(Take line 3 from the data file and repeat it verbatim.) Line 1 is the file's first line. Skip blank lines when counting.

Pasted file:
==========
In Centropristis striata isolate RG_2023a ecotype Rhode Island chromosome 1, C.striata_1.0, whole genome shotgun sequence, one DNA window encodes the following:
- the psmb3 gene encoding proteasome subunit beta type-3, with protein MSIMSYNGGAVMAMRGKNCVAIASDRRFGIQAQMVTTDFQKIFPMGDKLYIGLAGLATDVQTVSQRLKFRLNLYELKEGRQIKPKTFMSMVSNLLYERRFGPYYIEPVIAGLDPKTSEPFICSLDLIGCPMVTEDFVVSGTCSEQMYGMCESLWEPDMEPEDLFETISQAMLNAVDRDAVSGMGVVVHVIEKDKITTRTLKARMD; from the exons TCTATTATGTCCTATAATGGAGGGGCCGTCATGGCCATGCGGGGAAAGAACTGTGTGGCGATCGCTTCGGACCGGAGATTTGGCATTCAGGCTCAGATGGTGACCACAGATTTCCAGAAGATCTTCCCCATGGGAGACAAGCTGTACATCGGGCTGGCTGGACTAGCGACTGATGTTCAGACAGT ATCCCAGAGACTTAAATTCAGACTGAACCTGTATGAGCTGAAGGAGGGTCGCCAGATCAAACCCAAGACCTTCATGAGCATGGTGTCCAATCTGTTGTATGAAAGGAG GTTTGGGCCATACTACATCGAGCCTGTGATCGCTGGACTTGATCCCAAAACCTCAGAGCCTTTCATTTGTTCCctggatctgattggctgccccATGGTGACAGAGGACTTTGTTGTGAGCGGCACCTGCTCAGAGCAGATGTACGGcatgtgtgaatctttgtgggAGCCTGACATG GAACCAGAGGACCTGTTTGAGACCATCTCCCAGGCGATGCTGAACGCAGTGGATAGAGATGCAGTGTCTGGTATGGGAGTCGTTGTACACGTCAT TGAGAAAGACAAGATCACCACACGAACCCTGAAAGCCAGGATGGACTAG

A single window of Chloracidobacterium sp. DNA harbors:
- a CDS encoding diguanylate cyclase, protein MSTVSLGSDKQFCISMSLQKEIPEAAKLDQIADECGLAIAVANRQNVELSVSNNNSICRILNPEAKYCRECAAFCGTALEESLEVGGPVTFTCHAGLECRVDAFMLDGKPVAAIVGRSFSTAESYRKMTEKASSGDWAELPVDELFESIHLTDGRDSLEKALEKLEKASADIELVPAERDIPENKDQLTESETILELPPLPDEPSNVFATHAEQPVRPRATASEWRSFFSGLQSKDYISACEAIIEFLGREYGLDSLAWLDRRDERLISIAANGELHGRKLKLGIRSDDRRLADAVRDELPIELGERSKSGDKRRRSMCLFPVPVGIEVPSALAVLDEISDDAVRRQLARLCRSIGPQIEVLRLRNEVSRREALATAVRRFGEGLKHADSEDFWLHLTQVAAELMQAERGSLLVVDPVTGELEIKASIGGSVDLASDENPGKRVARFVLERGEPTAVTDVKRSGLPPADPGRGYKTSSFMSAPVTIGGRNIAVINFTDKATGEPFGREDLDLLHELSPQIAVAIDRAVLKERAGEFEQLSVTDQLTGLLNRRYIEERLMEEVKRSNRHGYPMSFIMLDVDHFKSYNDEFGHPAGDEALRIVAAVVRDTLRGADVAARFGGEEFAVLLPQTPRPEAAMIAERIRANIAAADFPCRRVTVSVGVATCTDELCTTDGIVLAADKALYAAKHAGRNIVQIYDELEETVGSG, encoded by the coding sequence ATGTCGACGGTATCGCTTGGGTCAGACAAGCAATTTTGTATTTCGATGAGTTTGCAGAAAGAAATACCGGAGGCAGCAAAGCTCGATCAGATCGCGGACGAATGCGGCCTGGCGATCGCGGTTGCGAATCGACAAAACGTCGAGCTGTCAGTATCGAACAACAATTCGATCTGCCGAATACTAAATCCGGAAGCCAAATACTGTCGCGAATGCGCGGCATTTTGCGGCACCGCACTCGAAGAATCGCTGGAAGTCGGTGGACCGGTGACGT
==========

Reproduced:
A single window of Chloracidobacterium sp. DNA harbors: